Deborah Ruscillo is a zooarchaeologist by training and experience, but considers herself primarily an anthropologist. Zooarchaeology is a multidisciplinary field combining social/cultural anthropology, archaeology, comparative anatomy, history, zoology, and environmental studies. Whether she is studying bones from archaeological sites, excavating, or performing archaeological experiments, her objective is to gain a better understanding about the people who occupied the site which she is studying. In this enterprise, she considers herself to be more accurately described as a ‘zooanthropologist’.
The overarching theme of her research is the reconstruction of ancient lifeways and landscapes on the basis of original archaeological fieldwork. Within this general scheme, her specific research plan involves the following topics:
i) The reconstruction of paleoenvironments and sustainability of modern and ancient landscapes;
ii) The reconstruction of ancient diet, subsistence and economic strategies;
iii) Experimental archaeology, ethnoarchaeology, and ancient industries.
1) Reconstruction of Paleoenvironments and Sustainability of Ancient and Modern Landscapes
Not only do animal remains reflect the activities of the people who herded and hunted them, they can also provide clues about the environment in antiquity. Dr. Ruscillo is interested in the environmental changes at a locale, particularly how human habitation has affected the natural history and ecosystems in the area. This information is primarily provided by wild game, bird, fish, and land snails recovered from a site. Identifying domesticates, however, can indicate how humans have affected the environment during their occupation – forests can be cleared for corraling and pastures, while grazing and defecating can alter the flora in an area.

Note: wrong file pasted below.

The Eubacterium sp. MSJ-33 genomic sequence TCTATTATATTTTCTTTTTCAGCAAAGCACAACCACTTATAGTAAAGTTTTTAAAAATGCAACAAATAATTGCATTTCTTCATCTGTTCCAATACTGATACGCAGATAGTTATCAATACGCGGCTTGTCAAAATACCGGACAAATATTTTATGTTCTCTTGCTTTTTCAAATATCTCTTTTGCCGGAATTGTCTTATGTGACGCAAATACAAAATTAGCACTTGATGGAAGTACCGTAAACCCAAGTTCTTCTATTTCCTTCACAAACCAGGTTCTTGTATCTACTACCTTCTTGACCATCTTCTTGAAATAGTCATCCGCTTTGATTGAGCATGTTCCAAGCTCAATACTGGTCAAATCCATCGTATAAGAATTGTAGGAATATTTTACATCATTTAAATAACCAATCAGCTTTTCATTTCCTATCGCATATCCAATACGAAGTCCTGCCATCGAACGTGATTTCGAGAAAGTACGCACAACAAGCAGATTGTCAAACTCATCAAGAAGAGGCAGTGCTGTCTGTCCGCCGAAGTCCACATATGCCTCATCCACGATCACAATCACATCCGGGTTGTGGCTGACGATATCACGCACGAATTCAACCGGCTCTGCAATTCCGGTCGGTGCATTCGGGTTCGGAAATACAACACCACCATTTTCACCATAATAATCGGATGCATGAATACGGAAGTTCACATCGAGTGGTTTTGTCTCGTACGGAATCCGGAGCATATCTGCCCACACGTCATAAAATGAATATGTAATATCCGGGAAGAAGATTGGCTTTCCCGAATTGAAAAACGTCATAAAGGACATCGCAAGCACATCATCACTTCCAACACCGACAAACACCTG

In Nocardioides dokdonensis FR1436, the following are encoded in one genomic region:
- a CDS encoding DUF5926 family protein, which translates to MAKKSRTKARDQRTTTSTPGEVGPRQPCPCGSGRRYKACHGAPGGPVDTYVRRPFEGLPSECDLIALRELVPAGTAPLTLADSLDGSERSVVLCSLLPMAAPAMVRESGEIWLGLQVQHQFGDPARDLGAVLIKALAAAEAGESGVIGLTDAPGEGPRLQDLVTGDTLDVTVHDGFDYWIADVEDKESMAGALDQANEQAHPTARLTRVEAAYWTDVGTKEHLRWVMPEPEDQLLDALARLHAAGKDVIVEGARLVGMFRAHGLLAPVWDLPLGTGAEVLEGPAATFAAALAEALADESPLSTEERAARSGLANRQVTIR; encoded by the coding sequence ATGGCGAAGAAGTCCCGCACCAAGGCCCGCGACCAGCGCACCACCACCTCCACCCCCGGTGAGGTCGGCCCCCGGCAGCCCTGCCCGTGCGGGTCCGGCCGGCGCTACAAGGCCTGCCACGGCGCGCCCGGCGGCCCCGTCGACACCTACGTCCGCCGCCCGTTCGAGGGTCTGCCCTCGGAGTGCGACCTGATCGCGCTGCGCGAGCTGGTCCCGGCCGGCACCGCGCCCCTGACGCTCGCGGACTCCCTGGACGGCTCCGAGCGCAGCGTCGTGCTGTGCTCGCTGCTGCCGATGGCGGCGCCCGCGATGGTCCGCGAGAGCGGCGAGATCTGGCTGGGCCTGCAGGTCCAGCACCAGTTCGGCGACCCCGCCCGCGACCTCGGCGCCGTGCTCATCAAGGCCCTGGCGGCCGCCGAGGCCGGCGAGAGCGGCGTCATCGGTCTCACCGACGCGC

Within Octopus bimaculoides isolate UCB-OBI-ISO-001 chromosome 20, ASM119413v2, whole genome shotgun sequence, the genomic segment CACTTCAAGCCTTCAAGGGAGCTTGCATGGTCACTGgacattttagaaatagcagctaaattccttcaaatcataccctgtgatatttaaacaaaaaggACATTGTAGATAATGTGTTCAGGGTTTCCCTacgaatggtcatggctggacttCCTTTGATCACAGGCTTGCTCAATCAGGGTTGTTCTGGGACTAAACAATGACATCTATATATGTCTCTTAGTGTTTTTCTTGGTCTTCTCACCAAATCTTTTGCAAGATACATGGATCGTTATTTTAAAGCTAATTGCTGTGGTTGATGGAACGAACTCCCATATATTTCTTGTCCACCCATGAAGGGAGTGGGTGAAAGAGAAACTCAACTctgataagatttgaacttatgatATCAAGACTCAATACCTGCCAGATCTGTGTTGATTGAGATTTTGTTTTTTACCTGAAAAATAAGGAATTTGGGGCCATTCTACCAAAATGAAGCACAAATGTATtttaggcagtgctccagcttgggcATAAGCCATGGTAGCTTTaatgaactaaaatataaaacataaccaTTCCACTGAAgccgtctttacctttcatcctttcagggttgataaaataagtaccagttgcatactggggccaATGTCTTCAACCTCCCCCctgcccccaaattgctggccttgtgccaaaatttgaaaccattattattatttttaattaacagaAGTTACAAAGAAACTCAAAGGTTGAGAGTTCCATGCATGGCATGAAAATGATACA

Dr. Ruscillo has worked on several sites where environmental changes have been apparent from studying the faunal remains. Excavations at Iklaina in southwestern Greece produced land snails that were not typically found in olive groves, the current landscape. Instead, these ancient mollusks indicated that the palace site was surrounded by lush green forests in the Bronze Age. The identification of red and roe deer, wild boar, and bear specimens also attested to the forest environment instead of the open fields used for agriculture, as they are today.